Mexican president Amlo says he will wear mask ‘when there is no corruption’

Mexico’s president has said he will only wear a mask when the country eradicates corruption – a pledge made the day after Mexico surpassed the United Kingdom in total Covid-19 deaths.

Speaking to reporters on Friday morning, Andrés Manuel López Obrador said: “You know when I’m going to put on a mask? When there is no corruption. Then I’ll put on a mask and I’ll stop talking.”

Like his populist counterparts Jair Bolsonaro and Donald Trump, the president, popularly known as Amlo, has appeared skeptical over masks since the start of the coronavirus pandemic. He has never encouraged mask-wearing, and has only worn a mask in public when obliged to because he was taking a commercial flight.

Asked on Friday about a threat from opposition politicians to seek an injunction forcing him to wear a mask, Amlo said: “Let’s make that deal. So let’s hurry up and end corruption so that I put on a mask and no longer speak.”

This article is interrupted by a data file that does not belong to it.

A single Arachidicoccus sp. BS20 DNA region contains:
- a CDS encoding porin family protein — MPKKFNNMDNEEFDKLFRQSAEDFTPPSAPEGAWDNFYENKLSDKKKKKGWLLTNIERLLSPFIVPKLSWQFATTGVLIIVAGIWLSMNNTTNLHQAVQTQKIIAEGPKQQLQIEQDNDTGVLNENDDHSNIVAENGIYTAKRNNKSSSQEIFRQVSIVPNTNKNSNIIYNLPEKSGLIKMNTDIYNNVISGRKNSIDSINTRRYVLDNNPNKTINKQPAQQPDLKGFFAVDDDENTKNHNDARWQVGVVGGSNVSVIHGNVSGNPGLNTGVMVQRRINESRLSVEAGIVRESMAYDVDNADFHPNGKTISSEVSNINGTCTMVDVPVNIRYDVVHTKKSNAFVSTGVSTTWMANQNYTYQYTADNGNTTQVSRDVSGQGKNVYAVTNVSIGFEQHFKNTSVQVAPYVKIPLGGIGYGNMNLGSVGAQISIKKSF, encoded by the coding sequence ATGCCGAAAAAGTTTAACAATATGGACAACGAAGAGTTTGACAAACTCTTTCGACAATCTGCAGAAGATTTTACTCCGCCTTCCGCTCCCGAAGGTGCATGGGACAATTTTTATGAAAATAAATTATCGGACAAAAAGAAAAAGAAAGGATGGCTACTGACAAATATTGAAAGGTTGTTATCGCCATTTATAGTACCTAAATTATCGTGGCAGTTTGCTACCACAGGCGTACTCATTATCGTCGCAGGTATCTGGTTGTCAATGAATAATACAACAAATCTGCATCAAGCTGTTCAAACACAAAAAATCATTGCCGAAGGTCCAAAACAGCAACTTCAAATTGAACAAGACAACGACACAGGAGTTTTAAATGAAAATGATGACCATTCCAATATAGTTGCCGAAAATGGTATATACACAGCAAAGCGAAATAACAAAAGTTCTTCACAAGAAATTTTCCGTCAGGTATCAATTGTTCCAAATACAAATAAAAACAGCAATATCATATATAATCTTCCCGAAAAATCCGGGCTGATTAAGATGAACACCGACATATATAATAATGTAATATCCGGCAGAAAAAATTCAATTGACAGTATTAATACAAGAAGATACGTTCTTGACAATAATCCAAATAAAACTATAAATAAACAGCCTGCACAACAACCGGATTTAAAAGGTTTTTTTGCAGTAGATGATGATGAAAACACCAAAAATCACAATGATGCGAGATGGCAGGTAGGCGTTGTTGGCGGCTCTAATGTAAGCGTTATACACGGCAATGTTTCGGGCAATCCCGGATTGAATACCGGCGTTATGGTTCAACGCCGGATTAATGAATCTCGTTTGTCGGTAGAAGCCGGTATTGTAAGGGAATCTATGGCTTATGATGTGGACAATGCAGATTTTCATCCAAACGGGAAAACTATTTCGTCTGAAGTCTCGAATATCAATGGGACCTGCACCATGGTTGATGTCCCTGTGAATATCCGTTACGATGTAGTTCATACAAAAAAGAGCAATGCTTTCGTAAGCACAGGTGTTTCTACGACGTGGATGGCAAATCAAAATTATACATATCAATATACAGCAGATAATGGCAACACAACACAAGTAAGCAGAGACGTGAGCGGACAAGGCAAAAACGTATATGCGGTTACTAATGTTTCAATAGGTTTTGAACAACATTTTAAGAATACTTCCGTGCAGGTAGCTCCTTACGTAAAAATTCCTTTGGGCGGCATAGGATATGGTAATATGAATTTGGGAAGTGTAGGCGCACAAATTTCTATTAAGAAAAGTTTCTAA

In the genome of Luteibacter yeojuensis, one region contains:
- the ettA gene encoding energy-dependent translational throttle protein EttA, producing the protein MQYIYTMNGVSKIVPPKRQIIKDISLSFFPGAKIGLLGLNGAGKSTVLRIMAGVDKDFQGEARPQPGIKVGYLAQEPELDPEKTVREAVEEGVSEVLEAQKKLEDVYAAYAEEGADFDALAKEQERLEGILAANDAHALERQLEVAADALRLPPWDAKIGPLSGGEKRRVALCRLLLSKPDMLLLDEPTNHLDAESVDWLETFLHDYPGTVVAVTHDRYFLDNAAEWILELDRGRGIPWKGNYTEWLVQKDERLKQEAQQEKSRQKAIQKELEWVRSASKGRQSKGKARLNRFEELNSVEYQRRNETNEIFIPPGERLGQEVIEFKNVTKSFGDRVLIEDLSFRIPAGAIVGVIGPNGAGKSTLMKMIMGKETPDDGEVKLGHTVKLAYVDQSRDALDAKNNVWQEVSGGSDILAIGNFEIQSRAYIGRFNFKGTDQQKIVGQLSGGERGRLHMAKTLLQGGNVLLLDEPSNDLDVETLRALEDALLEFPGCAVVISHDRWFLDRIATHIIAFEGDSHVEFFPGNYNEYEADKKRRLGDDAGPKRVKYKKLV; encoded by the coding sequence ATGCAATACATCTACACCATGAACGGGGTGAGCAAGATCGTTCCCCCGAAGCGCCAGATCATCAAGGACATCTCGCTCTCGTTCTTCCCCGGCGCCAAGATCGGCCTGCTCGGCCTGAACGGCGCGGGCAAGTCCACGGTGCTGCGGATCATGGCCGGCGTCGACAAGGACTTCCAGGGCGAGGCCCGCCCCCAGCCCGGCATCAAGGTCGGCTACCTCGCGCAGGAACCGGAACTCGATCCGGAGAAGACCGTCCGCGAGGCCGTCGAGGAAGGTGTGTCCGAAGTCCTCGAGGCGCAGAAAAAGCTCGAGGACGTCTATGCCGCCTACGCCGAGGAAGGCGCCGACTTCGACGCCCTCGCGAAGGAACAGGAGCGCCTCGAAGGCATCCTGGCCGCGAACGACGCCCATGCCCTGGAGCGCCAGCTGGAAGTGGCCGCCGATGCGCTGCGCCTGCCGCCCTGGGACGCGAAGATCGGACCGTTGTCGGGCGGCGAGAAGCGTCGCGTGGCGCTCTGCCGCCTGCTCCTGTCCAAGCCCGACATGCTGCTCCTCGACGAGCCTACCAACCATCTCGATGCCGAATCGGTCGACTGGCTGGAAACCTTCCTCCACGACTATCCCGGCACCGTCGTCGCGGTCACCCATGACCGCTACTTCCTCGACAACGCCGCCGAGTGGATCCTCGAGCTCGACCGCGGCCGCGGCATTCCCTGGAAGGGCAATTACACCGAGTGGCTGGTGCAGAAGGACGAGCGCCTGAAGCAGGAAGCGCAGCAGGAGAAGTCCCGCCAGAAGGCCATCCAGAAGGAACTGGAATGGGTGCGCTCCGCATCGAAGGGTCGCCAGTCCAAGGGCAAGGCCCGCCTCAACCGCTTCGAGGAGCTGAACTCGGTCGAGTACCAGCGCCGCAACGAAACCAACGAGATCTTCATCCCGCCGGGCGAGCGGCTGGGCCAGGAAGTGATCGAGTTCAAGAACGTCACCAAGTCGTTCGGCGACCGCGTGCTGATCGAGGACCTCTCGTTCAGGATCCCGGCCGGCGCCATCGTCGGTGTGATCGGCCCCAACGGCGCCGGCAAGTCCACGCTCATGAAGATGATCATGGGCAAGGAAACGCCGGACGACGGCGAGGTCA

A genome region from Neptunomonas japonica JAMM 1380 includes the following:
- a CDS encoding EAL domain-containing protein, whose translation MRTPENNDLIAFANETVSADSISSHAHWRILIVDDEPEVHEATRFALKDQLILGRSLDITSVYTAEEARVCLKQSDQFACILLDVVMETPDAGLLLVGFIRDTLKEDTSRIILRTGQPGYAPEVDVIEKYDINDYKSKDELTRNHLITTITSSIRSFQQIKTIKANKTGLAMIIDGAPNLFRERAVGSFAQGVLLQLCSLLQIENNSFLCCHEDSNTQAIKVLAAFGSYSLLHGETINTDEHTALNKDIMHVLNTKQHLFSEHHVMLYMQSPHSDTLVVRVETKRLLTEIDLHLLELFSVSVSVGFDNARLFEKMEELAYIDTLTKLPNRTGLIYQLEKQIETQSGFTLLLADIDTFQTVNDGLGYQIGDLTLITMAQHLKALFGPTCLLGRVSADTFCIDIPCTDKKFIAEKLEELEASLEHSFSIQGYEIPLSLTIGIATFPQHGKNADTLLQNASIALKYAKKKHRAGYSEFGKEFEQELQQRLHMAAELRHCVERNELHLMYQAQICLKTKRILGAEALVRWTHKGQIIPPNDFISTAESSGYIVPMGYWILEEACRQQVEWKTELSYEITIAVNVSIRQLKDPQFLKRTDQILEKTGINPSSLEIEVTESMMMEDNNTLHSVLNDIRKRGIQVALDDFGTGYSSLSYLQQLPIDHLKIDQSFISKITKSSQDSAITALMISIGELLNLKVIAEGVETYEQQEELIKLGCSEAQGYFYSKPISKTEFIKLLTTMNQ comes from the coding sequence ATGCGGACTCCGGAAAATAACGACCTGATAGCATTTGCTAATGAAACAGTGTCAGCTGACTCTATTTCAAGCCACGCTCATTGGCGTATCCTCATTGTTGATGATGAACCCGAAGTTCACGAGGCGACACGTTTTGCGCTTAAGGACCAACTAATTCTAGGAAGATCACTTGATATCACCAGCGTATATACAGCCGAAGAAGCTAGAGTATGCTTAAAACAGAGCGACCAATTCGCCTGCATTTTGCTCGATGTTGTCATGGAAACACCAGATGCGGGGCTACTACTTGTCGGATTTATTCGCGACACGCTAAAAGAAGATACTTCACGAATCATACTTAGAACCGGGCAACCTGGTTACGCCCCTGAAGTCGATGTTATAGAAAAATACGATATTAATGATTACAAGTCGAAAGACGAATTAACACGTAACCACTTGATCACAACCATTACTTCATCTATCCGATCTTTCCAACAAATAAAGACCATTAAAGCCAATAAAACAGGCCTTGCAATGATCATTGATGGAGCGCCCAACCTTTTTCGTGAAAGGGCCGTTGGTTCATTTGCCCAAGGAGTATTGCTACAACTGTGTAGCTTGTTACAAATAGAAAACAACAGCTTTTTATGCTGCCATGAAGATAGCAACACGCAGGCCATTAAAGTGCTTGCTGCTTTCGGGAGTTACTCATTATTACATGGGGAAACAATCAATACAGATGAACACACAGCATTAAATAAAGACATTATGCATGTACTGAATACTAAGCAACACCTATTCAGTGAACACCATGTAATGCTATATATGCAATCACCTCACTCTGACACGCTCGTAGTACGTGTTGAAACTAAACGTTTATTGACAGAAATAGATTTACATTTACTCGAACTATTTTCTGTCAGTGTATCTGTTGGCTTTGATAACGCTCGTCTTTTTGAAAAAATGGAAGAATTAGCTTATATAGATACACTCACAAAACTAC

Given the extent to which corruption is entrenched in Mexico’s politics, business and daily life, some Mexicans interpreted the president’s response to mean he won’t ever willingly wear a mask.

Since the first coronavirus cases were detected in Mexico, Amlo has regularly conflated public health advice with petty politics and used his daily morning press conferences to troll opponents as much as inform the country.

He has offered homespun advice for avoiding the virus: lose weight, eschew junk food and find spirituality – to name but three nuggets.

Other senior functionaries have also equivocated on mask-wearing. Hugo López-Gatell, the country’s verbose Covid-19 tsar, has offered complicated responses to seemingly simple questions on the efficacy of using face coverings.

As in Brazil and the US, wearing a mask has assumed cultural and political connotations in Mexico – where opinions on Amlo are deeply polarised.

“The face mask has been politicized here the same way it has in the US and the UK, among other countries,” said Rodolfo Soriano-Núñez, a sociologist in Mexico City.

Soriano-Núñez said that while in the United States refusing to wear masks is seen as a way to provoke liberals, in Mexico, it is seen as a way to “own the posh crowd” as Amlo describes his opponents.

On Thursday, Mexico’s Covid-19 death toll topped 46,000 fatalities. That grim tally moved it past the UK into third on the list of countries with the worst death tolls.